After the I/O flags 720 have been appropriately adjusted, at step 965 the disk I/O hint 710 is forwarded to the disk subsystem layers 240 and 250 which, in turn, retrieve the must-read data blocks 716 and the readahead data blocks 718 from the storage disks 160. The retrieved data blocks are copied into in-core data buffers 1200 which then may be referenced by pointers in an iovec 730 corresponding to the received client read request 700. As described below, the data buffers 1200 may be stored in either a “flush” queue 1210 or a “normal” queue 1220. The flush queue 1210 is used to reduce cache pollution by storing read-once data and readahead data for a relatively shorter duration than client-requested data stored in the normal queue 1220. Thus, the buffers 1200 are stored in the flush queue when they contain readahead data or when the buf_once flag 720 is set in the disk I/O hint 710. The sequence ends at step 970.

FIG. 12 is a schematic block diagram illustrating the flush queue 1210 and the normal queue 1220 that may be employed for managing buffers 1200 in the buffer cache 156. Illustratively, buffers 1200 containing readahead data are stored in the flush queue, which is a first-in, first-out queue that “flushes” buffers from the queue after a predetermined “flush_threshold” time period, e.g., 2 seconds. Buffers containing the client-requested data are typically stored in the normal queue 1220, unless the buf_once flag 720 is set in the disk I/O hint 710. In that case, the buffers are queued on the flush queue 1210.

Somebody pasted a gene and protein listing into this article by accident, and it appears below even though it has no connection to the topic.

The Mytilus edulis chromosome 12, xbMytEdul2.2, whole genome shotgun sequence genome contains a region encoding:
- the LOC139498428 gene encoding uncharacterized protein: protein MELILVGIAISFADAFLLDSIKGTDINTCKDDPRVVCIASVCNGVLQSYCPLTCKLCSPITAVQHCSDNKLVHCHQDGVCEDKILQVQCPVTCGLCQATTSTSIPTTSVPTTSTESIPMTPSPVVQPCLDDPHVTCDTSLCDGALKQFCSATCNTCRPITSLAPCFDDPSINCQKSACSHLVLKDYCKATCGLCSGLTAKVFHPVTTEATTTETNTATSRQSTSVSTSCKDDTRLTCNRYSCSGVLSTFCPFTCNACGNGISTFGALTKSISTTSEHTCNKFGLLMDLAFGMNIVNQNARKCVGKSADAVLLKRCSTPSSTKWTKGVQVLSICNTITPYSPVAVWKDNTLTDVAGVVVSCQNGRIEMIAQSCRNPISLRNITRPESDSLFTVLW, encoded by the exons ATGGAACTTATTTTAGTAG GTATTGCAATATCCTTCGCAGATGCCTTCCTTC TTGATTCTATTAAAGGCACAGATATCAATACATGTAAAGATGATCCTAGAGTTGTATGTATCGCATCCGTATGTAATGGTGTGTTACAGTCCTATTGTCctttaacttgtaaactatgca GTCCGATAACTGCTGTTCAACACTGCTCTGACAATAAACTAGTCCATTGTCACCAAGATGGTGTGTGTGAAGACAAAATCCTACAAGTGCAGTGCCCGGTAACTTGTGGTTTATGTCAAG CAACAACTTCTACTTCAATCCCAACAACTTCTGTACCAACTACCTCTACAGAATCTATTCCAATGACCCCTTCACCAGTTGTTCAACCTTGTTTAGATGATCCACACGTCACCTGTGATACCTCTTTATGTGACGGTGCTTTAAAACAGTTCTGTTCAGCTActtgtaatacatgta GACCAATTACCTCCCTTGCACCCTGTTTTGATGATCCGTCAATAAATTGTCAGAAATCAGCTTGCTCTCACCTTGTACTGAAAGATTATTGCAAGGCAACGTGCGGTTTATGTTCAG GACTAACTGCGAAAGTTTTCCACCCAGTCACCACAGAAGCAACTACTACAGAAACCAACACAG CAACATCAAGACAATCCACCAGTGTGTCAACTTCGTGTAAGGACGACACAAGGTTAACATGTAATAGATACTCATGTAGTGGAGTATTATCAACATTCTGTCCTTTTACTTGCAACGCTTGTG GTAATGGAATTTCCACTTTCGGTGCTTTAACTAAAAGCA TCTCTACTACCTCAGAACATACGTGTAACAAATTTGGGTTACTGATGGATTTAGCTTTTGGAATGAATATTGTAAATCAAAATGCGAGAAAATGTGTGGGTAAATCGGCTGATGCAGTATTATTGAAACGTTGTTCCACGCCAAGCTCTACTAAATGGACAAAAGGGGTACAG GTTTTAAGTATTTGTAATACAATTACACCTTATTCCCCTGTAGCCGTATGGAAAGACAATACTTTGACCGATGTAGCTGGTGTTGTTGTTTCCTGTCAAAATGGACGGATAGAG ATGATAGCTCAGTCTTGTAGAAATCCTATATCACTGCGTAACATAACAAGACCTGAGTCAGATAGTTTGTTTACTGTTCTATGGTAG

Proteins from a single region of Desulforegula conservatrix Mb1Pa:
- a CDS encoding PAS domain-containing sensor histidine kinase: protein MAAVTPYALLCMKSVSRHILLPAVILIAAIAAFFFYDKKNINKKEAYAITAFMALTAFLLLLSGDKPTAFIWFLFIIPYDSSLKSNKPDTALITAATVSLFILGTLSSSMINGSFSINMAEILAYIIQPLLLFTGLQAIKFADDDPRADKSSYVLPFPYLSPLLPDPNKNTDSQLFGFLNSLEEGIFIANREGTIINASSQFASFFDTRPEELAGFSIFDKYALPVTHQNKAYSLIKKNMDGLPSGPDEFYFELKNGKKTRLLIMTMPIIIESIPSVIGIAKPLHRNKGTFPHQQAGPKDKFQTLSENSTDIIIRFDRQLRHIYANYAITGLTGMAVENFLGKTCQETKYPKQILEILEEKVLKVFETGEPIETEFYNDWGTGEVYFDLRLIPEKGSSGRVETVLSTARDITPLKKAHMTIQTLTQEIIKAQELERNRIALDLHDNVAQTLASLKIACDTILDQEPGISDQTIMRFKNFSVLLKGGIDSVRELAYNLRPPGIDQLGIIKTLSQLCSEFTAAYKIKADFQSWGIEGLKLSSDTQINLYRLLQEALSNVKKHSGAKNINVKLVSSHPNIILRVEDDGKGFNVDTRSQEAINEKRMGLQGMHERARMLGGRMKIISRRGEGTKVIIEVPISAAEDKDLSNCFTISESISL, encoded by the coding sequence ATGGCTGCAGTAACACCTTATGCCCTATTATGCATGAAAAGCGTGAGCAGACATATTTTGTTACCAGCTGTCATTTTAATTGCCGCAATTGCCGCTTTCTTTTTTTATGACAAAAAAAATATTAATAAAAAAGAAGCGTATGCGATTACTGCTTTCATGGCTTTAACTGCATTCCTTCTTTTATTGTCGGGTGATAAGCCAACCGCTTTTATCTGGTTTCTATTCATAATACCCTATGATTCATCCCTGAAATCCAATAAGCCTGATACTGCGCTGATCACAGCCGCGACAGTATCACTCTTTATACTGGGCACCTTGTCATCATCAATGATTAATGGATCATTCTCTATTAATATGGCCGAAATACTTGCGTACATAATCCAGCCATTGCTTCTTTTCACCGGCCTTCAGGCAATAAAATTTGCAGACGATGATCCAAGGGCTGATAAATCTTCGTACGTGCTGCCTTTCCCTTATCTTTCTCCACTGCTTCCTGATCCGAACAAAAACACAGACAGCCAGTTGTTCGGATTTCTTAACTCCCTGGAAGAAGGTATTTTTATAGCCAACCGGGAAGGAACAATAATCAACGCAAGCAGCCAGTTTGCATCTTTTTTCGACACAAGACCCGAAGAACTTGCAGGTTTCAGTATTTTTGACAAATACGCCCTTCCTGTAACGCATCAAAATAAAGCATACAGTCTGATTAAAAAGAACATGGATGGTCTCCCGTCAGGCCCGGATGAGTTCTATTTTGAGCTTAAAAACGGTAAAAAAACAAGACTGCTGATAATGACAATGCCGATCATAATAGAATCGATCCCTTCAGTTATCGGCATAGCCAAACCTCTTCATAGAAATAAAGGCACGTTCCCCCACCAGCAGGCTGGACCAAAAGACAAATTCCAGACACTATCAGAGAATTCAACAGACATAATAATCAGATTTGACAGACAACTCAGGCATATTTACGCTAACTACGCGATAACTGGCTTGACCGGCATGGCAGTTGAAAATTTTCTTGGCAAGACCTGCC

In operation, the flush queue 1210 is used to acquire a buffer 1200 for storing a newly retrieved data block when either (i) the normal queue is empty or (ii) the buffer at the head of the flush queue is “older” than that at the head of the normal queue or (iii) the buffer at the head of the flush queue is older than the predetermined flush_threshold time period. After a buffer has been accessed from the flush queue 1210, it is typically re-enqueued on the normal queue 1220 until the buffer has “aged” and thus become eligible for reuse (Step 1 in FIG. 12). Similarly, buffers 1200 accessed in the normal queue 1220 are re-enqueued on the normal queue until they are aged.

Conventional buffer aging policies may be implemented to keep track of each buffer's relative age. Accordingly, each buffer 1200 may include a “buf_age” flag that indicates when the buffer is eligible for reuse. A buffer's buf_age flag may equal a first value until data stored in the buffer has been retained in the buffer cache for a predetermined amount of time, after which time the buf_age flag may be set equal to a second value. Accordingly, a buffer 1200 whose buf_age flag is set equal to the second value is enqueued at the head (i.e., the front) of the flush queue 1210 the next time it is accessed and re-enqueued (Step 2 in FIG. 12).